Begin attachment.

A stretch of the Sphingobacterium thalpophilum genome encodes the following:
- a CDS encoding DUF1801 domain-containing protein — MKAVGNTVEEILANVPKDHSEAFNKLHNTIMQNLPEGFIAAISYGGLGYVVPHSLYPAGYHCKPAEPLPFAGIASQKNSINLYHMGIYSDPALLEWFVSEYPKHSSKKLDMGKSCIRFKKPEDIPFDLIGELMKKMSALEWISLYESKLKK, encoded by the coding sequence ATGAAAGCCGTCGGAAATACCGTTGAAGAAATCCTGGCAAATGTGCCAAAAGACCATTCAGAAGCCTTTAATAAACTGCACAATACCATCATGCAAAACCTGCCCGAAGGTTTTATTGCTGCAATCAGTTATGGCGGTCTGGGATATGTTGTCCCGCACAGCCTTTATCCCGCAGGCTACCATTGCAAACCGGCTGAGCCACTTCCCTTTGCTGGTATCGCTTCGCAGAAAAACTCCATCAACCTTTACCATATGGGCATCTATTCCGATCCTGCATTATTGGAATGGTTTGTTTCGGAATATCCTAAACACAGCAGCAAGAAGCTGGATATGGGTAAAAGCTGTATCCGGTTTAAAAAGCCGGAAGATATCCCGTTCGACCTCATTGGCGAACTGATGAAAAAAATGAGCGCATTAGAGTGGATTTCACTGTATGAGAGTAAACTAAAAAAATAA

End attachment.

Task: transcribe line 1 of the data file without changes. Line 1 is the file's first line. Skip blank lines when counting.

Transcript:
A stretch of the Sphingobacterium thalpophilum genome encodes the following: